Gasland 2: Asking more questions

By Erika Mahoney

June 6, 2013 Updated Jun 6, 2013 at 12:08 AM EDT

Binghamton, NY (WBNG Binghamton) Nearly three years after Gasland debuted and sparked debate on the motives and effects of America's natural gas industry, director Josh Fox continues the conversation in Gasland 2.

Fox was among the hundreds of people who came out Wednesday for the documentary's premiere showing in the county that many consider ground zero for gas drilling.

Gasland 2 tells the stories of families who have been directly affected by hydrofracking.

The director, Josh Fox, traveled to Colorado, Texas, Pennsylvania and even Australia to depict what happens when hydrofracking becomes a backyard reality.

Viewers see the impacts of fracking on the air, land, water, humans and culture.

Opening shots of the BP oil spill in 2010 turn to a Gulf Coast mom talking about how the accident has affected her family's daily lives.

It's just one of Fox's many examples of how he says the gas industry has upended some Americans.

The film takes the analysis a step further than its prequel by investigating the role of government in the expansion of the natural gas industry.

Fox asks why the government hasn't reacted to hyrdrofracking.

"Why, with all this outcry, with all this controversy, with all the very, very clear science reporting on the subject, and how harmful this is to Americans, and how harmful these multi-national oil companies are when they come in to do their fracking ... why hasn't the government reacted?" Fox asked.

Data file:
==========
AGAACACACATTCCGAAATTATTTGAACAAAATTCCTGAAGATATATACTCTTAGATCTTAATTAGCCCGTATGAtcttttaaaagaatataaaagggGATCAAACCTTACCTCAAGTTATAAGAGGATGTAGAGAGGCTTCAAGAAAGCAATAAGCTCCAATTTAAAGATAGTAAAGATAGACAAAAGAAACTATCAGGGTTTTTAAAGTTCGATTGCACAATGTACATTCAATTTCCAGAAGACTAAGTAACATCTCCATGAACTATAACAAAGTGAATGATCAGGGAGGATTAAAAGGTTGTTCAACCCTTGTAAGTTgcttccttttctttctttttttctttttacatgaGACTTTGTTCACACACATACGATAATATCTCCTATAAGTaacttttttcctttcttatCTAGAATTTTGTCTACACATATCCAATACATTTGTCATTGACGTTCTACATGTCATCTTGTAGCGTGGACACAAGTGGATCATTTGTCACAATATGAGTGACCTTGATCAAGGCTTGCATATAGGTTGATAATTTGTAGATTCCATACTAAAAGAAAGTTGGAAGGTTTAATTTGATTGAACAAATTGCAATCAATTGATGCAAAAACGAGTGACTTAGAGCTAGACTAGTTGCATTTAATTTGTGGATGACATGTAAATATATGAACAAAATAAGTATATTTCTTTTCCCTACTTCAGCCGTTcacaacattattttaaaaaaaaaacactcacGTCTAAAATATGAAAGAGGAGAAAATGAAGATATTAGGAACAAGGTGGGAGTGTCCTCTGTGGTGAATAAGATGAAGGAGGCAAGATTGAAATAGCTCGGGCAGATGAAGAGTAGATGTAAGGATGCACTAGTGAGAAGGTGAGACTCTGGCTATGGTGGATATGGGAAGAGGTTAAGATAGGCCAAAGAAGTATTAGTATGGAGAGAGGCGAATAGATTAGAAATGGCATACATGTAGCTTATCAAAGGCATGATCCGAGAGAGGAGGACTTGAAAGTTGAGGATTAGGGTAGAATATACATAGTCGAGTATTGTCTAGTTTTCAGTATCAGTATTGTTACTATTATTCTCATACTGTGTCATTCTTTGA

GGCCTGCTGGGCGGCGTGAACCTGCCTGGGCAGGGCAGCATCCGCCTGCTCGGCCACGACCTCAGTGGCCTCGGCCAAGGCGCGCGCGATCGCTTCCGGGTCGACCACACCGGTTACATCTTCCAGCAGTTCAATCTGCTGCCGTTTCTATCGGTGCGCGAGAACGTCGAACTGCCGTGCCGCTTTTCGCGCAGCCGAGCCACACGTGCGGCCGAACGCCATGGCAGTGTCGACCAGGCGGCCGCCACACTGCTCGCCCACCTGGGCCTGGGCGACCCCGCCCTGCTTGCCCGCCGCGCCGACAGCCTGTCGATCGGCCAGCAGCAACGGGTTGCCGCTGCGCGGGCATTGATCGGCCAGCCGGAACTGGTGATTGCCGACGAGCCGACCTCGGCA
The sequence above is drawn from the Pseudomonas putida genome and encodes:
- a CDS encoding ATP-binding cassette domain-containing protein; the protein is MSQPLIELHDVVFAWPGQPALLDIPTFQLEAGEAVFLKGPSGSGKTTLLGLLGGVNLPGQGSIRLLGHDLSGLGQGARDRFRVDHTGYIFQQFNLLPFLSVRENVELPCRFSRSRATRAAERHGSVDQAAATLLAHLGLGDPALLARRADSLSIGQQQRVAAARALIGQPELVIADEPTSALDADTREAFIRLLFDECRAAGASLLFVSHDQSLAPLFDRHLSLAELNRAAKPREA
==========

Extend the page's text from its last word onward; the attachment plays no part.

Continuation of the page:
His answer: Money, and the power of money to push public health under the rug.

It was this message that viewers really responded to Wednesday.

"It's truly driven by power and trying to boost the economy," said Maria Murphy, a college student. "They're not focused on the well being of humans, they're not focused on how this going to affect people."

A Chenango Forks mom and educator said she hopes the documentary helps everyone realize it's time to stop what she describes as a downward spiral of destruction for future generations.

"I don't think that anyone's legacy would like to be 'I sold out so that I could have another airplane, another car, a better vacation,'" Murphy said. "A legacy of leaving the environment as good or better is what I would hope we would step up and do."

New York Residents Against Drilling member Donald Glauber says while it may be unclear what will happen in New York -- and even more so, in other parts of the country -- he's proud those against drilling in the empire state have made their voices clear.

"I have great hopes because of how much challenging pressure there's been to Gov. Cuomo that he is going to do the right thing," Glauber said. "And he's taken some steps, some powerful stands on behalf of what seems to be right and safe for our future, so I really hope he watches this film carefully as well."

The screenings of Gasland 2 are set to continue in other states affected by hydrofracking.

It will air July 8 on HBO.